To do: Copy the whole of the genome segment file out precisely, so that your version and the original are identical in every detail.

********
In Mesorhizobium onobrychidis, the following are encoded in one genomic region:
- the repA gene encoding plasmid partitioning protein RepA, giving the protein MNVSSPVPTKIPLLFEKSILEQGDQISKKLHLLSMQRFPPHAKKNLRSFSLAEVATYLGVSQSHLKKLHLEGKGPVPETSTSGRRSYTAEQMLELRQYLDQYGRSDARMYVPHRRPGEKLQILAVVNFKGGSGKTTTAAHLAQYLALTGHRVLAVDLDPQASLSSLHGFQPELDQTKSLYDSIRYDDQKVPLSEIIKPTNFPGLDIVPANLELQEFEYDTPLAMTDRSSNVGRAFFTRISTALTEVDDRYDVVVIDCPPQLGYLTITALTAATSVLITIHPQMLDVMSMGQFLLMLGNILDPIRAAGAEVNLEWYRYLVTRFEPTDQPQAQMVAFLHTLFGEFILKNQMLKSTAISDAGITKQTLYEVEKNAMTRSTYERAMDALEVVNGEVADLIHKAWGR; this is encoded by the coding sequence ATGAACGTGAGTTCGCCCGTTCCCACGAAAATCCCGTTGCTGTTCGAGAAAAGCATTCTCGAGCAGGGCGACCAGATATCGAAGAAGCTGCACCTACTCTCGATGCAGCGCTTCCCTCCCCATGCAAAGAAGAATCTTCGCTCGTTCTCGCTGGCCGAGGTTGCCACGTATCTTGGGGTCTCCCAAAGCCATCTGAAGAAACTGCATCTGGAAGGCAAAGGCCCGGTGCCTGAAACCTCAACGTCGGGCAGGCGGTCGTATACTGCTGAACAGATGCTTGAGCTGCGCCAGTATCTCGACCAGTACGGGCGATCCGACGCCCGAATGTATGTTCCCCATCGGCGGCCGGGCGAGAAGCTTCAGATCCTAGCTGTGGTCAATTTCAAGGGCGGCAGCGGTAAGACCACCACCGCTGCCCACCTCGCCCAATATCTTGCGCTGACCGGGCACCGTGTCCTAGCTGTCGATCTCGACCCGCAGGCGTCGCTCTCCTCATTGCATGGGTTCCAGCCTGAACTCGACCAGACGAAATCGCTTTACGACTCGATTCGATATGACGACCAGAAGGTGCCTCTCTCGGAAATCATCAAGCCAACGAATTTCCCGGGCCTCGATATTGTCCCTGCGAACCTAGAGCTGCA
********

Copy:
In Mesorhizobium onobrychidis, the following are encoded in one genomic region:
- the repA gene encoding plasmid partitioning protein RepA, giving the protein MNVSSPVPTKIPLLFEKSILEQGDQISKKLHLLSMQRFPPHAKKNLRSFSLAEVATYLGVSQSHLKKLHLEGKGPVPETSTSGRRSYTAEQMLELRQYLDQYGRSDARMYVPHRRPGEKLQILAVVNFKGGSGKTTTAAHLAQYLALTGHRVLAVDLDPQASLSSLHGFQPELDQTKSLYDSIRYDDQKVPLSEIIKPTNFPGLDIVPANLELQEFEYDTPLAMTDRSSNVGRAFFTRISTALTEVDDRYDVVVIDCPPQLGYLTITALTAATSVLITIHPQMLDVMSMGQFLLMLGNILDPIRAAGAEVNLEWYRYLVTRFEPTDQPQAQMVAFLHTLFGEFILKNQMLKSTAISDAGITKQTLYEVEKNAMTRSTYERAMDALEVVNGEVADLIHKAWGR; this is encoded by the coding sequence ATGAACGTGAGTTCGCCCGTTCCCACGAAAATCCCGTTGCTGTTCGAGAAAAGCATTCTCGAGCAGGGCGACCAGATATCGAAGAAGCTGCACCTACTCTCGATGCAGCGCTTCCCTCCCCATGCAAAGAAGAATCTTCGCTCGTTCTCGCTGGCCGAGGTTGCCACGTATCTTGGGGTCTCCCAAAGCCATCTGAAGAAACTGCATCTGGAAGGCAAAGGCCCGGTGCCTGAAACCTCAACGTCGGGCAGGCGGTCGTATACTGCTGAACAGATGCTTGAGCTGCGCCAGTATCTCGACCAGTACGGGCGATCCGACGCCCGAATGTATGTTCCCCATCGGCGGCCGGGCGAGAAGCTTCAGATCCTAGCTGTGGTCAATTTCAAGGGCGGCAGCGGTAAGACCACCACCGCTGCCCACCTCGCCCAATATCTTGCGCTGACCGGGCACCGTGTCCTAGCTGTCGATCTCGACCCGCAGGCGTCGCTCTCCTCATTGCATGGGTTCCAGCCTGAACTCGACCAGACGAAATCGCTTTACGACTCGATTCGATATGACGACCAGAAGGTGCCTCTCTCGGAAATCATCAAGCCAACGAATTTCCCGGGCCTCGATATTGTCCCTGCGAACCTAGAGCTGCA